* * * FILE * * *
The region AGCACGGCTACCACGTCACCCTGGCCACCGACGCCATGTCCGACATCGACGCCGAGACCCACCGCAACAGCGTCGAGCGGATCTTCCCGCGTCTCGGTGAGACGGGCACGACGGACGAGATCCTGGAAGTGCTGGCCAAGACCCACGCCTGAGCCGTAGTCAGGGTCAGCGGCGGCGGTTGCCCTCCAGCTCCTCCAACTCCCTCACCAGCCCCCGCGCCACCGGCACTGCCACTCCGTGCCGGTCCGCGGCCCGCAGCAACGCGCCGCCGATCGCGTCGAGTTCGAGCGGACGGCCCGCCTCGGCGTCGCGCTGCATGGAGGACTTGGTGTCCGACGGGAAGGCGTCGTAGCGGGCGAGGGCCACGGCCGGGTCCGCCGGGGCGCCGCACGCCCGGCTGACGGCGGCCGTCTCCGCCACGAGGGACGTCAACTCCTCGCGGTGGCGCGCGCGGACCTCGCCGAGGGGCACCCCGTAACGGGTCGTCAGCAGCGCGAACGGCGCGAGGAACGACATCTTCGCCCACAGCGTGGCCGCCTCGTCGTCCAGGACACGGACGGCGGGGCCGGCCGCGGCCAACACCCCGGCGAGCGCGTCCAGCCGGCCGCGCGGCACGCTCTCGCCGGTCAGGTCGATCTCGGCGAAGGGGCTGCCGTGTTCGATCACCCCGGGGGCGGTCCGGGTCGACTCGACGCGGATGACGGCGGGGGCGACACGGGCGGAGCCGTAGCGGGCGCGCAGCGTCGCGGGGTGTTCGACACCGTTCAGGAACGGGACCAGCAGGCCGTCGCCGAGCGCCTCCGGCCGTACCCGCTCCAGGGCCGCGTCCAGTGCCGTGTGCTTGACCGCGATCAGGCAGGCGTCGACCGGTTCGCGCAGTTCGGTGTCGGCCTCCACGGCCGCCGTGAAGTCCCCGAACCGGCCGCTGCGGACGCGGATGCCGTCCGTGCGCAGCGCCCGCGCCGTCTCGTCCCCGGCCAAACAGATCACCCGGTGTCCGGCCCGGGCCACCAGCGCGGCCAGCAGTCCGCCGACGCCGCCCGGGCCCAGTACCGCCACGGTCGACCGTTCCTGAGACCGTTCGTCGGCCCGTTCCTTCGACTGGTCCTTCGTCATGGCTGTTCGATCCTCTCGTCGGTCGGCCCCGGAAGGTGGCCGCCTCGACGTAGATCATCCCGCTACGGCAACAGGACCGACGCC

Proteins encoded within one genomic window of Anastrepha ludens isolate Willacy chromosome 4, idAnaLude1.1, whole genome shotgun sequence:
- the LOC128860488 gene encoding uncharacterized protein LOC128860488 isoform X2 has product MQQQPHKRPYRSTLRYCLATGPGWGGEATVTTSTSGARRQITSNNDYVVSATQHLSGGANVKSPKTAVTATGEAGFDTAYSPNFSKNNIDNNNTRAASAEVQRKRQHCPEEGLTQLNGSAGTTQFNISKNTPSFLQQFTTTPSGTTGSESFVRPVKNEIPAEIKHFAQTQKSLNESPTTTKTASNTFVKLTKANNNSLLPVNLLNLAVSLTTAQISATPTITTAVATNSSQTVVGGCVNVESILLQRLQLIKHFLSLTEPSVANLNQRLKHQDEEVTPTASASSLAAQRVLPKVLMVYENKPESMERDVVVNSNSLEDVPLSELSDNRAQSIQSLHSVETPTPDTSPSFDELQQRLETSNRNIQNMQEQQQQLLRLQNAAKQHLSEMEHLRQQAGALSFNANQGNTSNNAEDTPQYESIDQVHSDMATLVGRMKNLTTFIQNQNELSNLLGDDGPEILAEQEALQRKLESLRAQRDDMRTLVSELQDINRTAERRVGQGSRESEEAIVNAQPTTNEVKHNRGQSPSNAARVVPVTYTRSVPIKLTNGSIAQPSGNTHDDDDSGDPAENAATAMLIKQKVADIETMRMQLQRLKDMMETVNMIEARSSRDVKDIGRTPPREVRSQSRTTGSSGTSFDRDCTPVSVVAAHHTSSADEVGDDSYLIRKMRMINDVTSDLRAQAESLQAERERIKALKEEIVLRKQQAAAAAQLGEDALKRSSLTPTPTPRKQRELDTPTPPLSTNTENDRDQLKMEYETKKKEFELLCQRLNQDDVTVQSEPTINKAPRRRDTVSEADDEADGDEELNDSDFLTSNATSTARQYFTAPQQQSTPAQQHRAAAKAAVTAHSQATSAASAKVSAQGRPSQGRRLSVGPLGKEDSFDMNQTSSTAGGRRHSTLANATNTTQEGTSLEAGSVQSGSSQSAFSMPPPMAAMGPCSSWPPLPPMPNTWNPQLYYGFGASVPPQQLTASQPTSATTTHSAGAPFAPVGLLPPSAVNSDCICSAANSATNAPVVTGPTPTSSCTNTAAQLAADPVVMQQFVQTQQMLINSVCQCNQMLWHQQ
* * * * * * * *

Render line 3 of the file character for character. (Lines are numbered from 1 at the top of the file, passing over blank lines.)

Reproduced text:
- the LOC128860488 gene encoding uncharacterized protein LOC128860488 isoform X2 has product MQQQPHKRPYRSTLRYCLATGPGWGGEATVTTSTSGARRQITSNNDYVVSATQHLSGGANVKSPKTAVTATGEAGFDTAYSPNFSKNNIDNNNTRAASAEVQRKRQHCPEEGLTQLNGSAGTTQFNISKNTPSFLQQFTTTPSGTTGSESFVRPVKNEIPAEIKHFAQTQKSLNESPTTTKTASNTFVKLTKANNNSLLPVNLLNLAVSLTTAQISATPTITTAVATNSSQTVVGGCVNVESILLQRLQLIKHFLSLTEPSVANLNQRLKHQDEEVTPTASASSLAAQRVLPKVLMVYENKPESMERDVVVNSNSLEDVPLSELSDNRAQSIQSLHSVETPTPDTSPSFDELQQRLETSNRNIQNMQEQQQQLLRLQNAAKQHLSEMEHLRQQAGALSFNANQGNTSNNAEDTPQYESIDQVHSDMATLVGRMKNLTTFIQNQNELSNLLGDDGPEILAEQEALQRKLESLRAQRDDMRTLVSELQDINRTAERRVGQGSRESEEAIVNAQPTTNEVKHNRGQSPSNAARVVPVTYTRSVPIKLTNGSIAQPSGNTHDDDDSGDPAENAATAMLIKQKVADIETMRMQLQRLKDMMETVNMIEARSSRDVKDIGRTPPREVRSQSRTTGSSGTSFDRDCTPVSVVAAHHTSSADEVGDDSYLIRKMRMINDVTSDLRAQAESLQAERERIKALKEEIVLRKQQAAAAAQLGEDALKRSSLTPTPTPRKQRELDTPTPPLSTNTENDRDQLKMEYETKKKEFELLCQRLNQDDVTVQSEPTINKAPRRRDTVSEADDEADGDEELNDSDFLTSNATSTARQYFTAPQQQSTPAQQHRAAAKAAVTAHSQATSAASAKVSAQGRPSQGRRLSVGPLGKEDSFDMNQTSSTAGGRRHSTLANATNTTQEGTSLEAGSVQSGSSQSAFSMPPPMAAMGPCSSWPPLPPMPNTWNPQLYYGFGASVPPQQLTASQPTSATTTHSAGAPFAPVGLLPPSAVNSDCICSAANSATNAPVVTGPTPTSSCTNTAAQLAADPVVMQQFVQTQQMLINSVCQCNQMLWHQQ